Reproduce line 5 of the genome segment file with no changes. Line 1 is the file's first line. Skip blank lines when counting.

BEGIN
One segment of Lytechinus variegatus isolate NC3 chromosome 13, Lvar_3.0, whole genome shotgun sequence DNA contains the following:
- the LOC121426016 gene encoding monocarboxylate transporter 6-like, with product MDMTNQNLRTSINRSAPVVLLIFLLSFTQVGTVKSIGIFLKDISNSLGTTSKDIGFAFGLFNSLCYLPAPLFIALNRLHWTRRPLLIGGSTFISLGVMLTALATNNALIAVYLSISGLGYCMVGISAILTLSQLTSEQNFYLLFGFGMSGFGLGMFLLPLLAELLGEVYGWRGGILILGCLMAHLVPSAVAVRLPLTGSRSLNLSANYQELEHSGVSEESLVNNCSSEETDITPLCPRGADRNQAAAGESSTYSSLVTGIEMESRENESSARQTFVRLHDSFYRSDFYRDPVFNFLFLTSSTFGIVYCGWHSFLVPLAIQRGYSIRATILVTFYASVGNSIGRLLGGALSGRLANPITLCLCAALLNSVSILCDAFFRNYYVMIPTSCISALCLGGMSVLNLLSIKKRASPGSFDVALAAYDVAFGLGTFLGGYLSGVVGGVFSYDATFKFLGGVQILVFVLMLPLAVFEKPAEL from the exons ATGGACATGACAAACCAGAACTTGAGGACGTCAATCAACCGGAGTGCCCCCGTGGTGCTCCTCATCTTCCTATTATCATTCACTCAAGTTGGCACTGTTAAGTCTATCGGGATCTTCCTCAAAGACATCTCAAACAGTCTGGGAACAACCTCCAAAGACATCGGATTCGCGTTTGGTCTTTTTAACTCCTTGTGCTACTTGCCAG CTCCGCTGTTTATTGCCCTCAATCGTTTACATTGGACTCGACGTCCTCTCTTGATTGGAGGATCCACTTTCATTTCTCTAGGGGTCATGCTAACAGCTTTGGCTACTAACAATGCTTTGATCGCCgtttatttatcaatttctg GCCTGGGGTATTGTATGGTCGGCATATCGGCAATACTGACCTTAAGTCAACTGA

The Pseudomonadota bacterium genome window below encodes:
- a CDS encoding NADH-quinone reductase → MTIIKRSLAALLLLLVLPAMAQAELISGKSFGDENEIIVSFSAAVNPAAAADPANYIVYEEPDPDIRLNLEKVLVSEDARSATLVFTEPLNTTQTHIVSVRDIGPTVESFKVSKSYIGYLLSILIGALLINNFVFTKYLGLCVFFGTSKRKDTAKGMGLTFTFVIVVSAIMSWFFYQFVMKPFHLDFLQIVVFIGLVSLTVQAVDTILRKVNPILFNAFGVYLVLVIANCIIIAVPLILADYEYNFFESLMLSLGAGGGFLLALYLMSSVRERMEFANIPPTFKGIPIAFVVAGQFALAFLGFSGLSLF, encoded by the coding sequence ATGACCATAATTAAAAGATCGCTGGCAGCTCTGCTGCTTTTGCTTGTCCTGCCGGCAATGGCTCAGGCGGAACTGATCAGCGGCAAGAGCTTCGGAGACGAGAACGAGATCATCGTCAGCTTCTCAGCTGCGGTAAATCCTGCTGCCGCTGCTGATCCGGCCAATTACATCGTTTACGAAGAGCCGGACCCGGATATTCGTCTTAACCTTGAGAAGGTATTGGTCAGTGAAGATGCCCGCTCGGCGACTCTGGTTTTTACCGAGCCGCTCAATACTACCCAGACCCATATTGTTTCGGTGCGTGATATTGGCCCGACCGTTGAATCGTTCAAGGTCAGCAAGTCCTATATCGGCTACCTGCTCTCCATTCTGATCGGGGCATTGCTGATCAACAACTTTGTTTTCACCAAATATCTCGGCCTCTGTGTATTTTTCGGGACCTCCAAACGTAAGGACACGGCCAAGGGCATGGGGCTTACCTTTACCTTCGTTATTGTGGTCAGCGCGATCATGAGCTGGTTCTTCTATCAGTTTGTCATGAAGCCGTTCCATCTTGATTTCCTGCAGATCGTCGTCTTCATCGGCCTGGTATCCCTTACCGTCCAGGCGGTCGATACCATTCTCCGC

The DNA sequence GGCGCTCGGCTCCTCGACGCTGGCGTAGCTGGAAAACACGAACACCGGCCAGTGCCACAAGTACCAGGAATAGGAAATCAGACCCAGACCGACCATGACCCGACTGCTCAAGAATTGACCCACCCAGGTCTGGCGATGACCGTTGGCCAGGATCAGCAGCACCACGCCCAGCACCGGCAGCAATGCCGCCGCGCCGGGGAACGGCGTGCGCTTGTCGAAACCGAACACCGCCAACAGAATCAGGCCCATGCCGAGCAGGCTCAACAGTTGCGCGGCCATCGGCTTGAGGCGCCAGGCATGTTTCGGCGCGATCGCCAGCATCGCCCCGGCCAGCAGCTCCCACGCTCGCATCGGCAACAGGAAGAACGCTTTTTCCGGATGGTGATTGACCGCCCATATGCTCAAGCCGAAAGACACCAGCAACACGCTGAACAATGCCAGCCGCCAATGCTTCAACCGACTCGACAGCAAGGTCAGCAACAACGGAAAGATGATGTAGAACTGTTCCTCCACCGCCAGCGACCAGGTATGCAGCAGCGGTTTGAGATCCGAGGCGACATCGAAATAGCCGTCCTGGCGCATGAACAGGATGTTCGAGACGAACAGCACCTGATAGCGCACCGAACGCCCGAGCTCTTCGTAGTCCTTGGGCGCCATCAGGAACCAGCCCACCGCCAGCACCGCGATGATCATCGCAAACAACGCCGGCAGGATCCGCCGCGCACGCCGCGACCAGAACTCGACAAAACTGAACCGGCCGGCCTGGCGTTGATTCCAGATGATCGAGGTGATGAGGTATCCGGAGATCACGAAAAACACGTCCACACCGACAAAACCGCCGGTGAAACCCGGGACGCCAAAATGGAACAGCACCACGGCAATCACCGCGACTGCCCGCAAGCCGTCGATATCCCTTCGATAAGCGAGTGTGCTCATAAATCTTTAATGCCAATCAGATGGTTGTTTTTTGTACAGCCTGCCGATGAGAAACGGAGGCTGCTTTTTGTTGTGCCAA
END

The DNA sequence GGCGCTCGGCTCCTCGACGCTGGCGTAGCTGGAAAACACGAACACCGGCCAGTGCCACAAGTACCAGGAATAGGAAATCAGACCCAGACCGACCATGACCCGACTGCTCAAGAATTGACCCACCCAGGTCTGGCGATGACCGTTGGCCAGGATCAGCAGCACCACGCCCAGCACCGGCAGCAATGCCGCCGCGCCGGGGAACGGCGTGCGCTTGTCGAAACCGAACACCGCCAACAGAATCAGGCCCATGCCGAGCAGGCTCAACAGTTGCGCGGCCATCGGCTTGAGGCGCCAGGCATGTTTCGGCGCGATCGCCAGCATCGCCCCGGCCAGCAGCTCCCACGCTCGCATCGGCAACAGGAAGAACGCTTTTTCCGGATGGTGATTGACCGCCCATATGCTCAAGCCGAAAGACACCAGCAACACGCTGAACAATGCCAGCCGCCAATGCTTCAACCGACTCGACAGCAAGGTCAGCAACAACGGAAAGATGATGTAGAACTGTTCCTCCACCGCCAGCGACCAGGTATGCAGCAGCGGTTTGAGATCCGAGGCGACATCGAAATAGCCGTCCTGGCGCATGAACAGGATGTTCGAGACGAACAGCACCTGATAGCGCACCGAACGCCCGAGCTCTTCGTAGTCCTTGGGCGCCATCAGGAACCAGCCCACCGCCAGCACCGCGATGATCATCGCAAACAACGCCGGCAGGATCCGCCGCGCACGCCGCGACCAGAACTCGACAAAACTGAACCGGCCGGCCTGGCGTTGATTCCAGATGATCGAGGTGATGAGGTATCCGGAGATCACGAAAAACACGTCCACACCGACAAAACCGCCGGTGAAACCCGGGACGCCAAAATGGAACAGCACCACGGCAATCACCGCGACTGCCCGCAAGCCGTCGATATCCCTTCGATAAGCGAGTGTGCTCATAAATCTTTAATGCCAATCAGATGGTTGTTTTTTGTACAGCCTGCCGATGAGAAACGGAGGCTGCTTTTTGTTGTGCCAA